Claude had the unenviable role of being rear gunner in a Lancaster during the 2nd world war and flew many sorties all over Europe. And he experienced no end of scary moments during his time as a member of 49 Squadron in the much-regaled No 5 Group Bomber Command. So he’s got plenty of stories to tell.
In wartime ordinary men and women are asked to do extraordinary things. This is a WW2 history of the part some Isle of Wight British merchant sailors played in rescuing allied troops from the beaches of Dunkirk – in Operation Dynamo. From a gripping original memoir written by ship's engineer, Fred Reynard.
A second opportunity to hear 95 year old Flight Sergeant Claude Reynolds' WW2 memories, sometimes frightening, often fascinating, frequently funny! Two episodes: 5 - Coffee and 12 - More Coffee! Great unpublished history.
The story of one man’s brave war against unexploded bombs in wartime London, during the 1940 Blitz:
Brian Moss, Platoon Sergeant in 233 Field Company, Royal Engineers. Great unpublished history!
The story of Lancaster bomber LL678 together with its courageous crew, including my Dad’s best pal, Don Savage, during WW2 in 1944. Great unpublished history!
In April 1940 John went to France with the British Expeditionary Force as a sapper in the Royal Engineers. He took his weapons of choice with him - gun, pencil and paper!
Poignant poetry of loyalty and comradeship, crafted during the London Blitz bombing!
The brutal memoir of World War 1 (WWI) battle of Gallipoli, written by Sergeant Fred Reynard of the Isle of Wight Rifles. Landing at Suvla Bay, August 1915.
Don't listen, it's awful!
Revisit the first five years' favourites from episodes 1-17.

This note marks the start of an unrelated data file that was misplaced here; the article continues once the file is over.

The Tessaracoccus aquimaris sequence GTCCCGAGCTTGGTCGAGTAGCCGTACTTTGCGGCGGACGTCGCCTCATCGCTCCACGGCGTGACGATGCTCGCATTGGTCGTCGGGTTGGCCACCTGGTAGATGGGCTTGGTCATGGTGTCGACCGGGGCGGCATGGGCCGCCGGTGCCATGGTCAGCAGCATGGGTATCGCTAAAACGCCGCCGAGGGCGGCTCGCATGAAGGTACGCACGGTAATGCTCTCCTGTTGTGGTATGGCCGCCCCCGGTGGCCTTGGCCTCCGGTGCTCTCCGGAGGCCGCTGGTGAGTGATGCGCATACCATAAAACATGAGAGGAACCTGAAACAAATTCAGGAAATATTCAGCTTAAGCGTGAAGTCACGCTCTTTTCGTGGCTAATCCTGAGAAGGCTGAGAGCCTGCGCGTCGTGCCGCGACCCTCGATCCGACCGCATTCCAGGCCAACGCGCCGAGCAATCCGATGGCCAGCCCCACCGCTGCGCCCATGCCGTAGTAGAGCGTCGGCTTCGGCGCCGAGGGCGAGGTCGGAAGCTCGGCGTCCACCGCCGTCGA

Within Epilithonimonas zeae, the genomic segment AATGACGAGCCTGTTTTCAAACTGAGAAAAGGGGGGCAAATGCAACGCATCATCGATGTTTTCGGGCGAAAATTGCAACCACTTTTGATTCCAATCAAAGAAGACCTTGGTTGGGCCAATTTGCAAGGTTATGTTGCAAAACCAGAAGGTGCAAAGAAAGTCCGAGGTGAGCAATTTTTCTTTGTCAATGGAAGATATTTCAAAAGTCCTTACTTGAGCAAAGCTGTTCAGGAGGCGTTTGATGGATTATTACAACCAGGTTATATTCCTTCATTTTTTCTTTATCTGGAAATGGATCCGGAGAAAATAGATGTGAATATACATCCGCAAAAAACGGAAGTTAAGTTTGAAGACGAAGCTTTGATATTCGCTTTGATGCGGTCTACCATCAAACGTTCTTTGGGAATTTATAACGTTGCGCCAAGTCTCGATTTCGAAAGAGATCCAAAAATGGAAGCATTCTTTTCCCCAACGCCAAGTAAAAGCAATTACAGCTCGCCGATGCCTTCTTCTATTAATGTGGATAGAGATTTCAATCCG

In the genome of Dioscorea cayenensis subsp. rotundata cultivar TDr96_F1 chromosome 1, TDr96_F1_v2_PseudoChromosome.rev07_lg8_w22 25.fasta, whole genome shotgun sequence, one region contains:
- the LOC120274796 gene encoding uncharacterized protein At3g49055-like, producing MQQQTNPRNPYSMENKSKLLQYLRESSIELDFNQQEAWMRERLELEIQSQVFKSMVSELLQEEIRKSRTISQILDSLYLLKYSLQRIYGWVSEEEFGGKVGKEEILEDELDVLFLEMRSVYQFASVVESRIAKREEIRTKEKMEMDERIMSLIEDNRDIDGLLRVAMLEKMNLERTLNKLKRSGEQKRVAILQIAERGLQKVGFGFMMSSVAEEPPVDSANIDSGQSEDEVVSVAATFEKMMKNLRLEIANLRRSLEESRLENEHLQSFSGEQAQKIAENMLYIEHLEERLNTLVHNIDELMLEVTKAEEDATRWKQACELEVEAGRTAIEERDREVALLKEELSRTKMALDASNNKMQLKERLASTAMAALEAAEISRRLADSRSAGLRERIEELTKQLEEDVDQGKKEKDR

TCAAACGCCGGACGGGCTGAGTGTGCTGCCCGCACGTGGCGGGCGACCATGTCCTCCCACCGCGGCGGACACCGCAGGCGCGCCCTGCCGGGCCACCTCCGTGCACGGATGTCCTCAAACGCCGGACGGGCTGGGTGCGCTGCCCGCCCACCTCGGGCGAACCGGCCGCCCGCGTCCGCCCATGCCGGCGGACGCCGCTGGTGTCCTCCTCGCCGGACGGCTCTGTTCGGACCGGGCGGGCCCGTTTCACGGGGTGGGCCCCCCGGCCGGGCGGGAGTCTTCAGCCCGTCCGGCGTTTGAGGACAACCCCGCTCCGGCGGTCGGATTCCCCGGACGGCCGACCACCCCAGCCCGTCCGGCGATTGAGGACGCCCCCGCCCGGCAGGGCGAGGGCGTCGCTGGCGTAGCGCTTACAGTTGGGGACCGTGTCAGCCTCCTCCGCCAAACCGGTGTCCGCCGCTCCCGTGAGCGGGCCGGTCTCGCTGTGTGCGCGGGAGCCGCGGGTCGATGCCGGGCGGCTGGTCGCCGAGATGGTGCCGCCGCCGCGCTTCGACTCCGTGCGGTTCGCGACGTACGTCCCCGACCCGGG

The best, the bloopers, the funniest and scariest moments, plus loads of new material.
The beaches of Dunkirk revisited, tales of North Africa
Much more – including new tales never before heard anywhere
In wartime ordinary men and women are asked to do extraordinary things. This is a WW2 podcast of the part some British merchant sailors played in rescuing allied troops from the beaches of Dunkirk – in Operation Dynamo. From a gripping original memoir written by ship's engineer, Fred Reynard. This full version of the memoir was only discovered after the shorter version was used in episode 11.
I’m feeling very honoured to be interviewed by Angus Wallace, the host of the WW2 Podcast, about my Dad’s memoirs. Angus’s show is about chats with people who’ve had books published on military history and he asks me all sorts of questions about Dad and his memoirs. If you subscribe to The WW2 podcast you may have already heard this interview before.
More of 97 year old Wilf Shaw's WW2 memories.
Three episodes: 4 , 22 and 23. Ask him the one about ....!
Learn how the Dunkirk spirit of 1940 became the Christmas spirit of ‘45.